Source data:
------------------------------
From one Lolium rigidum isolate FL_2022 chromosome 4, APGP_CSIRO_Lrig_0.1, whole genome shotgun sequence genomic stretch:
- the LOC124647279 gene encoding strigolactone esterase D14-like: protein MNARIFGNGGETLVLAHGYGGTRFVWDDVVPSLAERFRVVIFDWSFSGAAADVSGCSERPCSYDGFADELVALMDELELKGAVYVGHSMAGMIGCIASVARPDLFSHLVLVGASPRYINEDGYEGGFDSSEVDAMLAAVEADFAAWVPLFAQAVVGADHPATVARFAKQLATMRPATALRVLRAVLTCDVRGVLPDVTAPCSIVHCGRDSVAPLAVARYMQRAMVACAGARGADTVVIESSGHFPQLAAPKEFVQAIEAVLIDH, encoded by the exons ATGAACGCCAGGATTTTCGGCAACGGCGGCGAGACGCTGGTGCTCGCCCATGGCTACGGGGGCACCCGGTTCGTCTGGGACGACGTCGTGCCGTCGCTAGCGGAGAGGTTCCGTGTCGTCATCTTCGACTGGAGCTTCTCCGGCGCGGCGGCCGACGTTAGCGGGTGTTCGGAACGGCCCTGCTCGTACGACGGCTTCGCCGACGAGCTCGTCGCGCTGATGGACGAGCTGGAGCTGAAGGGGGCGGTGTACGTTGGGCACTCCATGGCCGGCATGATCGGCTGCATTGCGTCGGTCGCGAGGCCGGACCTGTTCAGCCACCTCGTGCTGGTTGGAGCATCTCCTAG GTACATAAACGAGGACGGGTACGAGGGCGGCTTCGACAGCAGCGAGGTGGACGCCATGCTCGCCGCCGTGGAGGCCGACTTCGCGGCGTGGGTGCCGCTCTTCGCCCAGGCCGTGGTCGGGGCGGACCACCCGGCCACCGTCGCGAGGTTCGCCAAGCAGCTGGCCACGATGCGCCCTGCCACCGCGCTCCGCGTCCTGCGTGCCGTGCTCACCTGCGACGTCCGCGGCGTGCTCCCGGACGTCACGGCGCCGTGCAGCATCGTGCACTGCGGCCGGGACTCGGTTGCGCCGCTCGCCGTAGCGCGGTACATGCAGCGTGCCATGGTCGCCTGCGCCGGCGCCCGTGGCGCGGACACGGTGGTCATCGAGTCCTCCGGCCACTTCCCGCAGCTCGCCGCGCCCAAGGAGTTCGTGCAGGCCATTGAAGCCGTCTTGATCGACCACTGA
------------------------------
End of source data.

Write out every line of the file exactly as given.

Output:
From one Lolium rigidum isolate FL_2022 chromosome 4, APGP_CSIRO_Lrig_0.1, whole genome shotgun sequence genomic stretch:
- the LOC124647279 gene encoding strigolactone esterase D14-like: protein MNARIFGNGGETLVLAHGYGGTRFVWDDVVPSLAERFRVVIFDWSFSGAAADVSGCSERPCSYDGFADELVALMDELELKGAVYVGHSMAGMIGCIASVARPDLFSHLVLVGASPRYINEDGYEGGFDSSEVDAMLAAVEADFAAWVPLFAQAVVGADHPATVARFAKQLATMRPATALRVLRAVLTCDVRGVLPDVTAPCSIVHCGRDSVAPLAVARYMQRAMVACAGARGADTVVIESSGHFPQLAAPKEFVQAIEAVLIDH, encoded by the exons ATGAACGCCAGGATTTTCGGCAACGGCGGCGAGACGCTGGTGCTCGCCCATGGCTACGGGGGCACCCGGTTCGTCTGGGACGACGTCGTGCCGTCGCTAGCGGAGAGGTTCCGTGTCGTCATCTTCGACTGGAGCTTCTCCGGCGCGGCGGCCGACGTTAGCGGGTGTTCGGAACGGCCCTGCTCGTACGACGGCTTCGCCGACGAGCTCGTCGCGCTGATGGACGAGCTGGAGCTGAAGGGGGCGGTGTACGTTGGGCACTCCATGGCCGGCATGATCGGCTGCATTGCGTCGGTCGCGAGGCCGGACCTGTTCAGCCACCTCGTGCTGGTTGGAGCATCTCCTAG GTACATAAACGAGGACGGGTACGAGGGCGGCTTCGACAGCAGCGAGGTGGACGCCATGCTCGCCGCCGTGGAGGCCGACTTCGCGGCGTGGGTGCCGCTCTTCGCCCAGGCCGTGGTCGGGGCGGACCACCCGGCCACCGTCGCGAGGTTCGCCAAGCAGCTGGCCACGATGCGCCCTGCCACCGCGCTCCGCGTCCTGCGTGCCGTGCTCACCTGCGACGTCCGCGGCGTGCTCCCGGACGTCACGGCGCCGTGCAGCATCGTGCACTGCGGCCGGGACTCGGTTGCGCCGCTCGCCGTAGCGCGGTACATGCAGCGTGCCATGGTCGCCTGCGCCGGCGCCCGTGGCGCGGACACGGTGGTCATCGAGTCCTCCGGCCACTTCCCGCAGCTCGCCGCGCCCAAGGAGTTCGTGCAGGCCATTGAAGCCGTCTTGATCGACCACTGA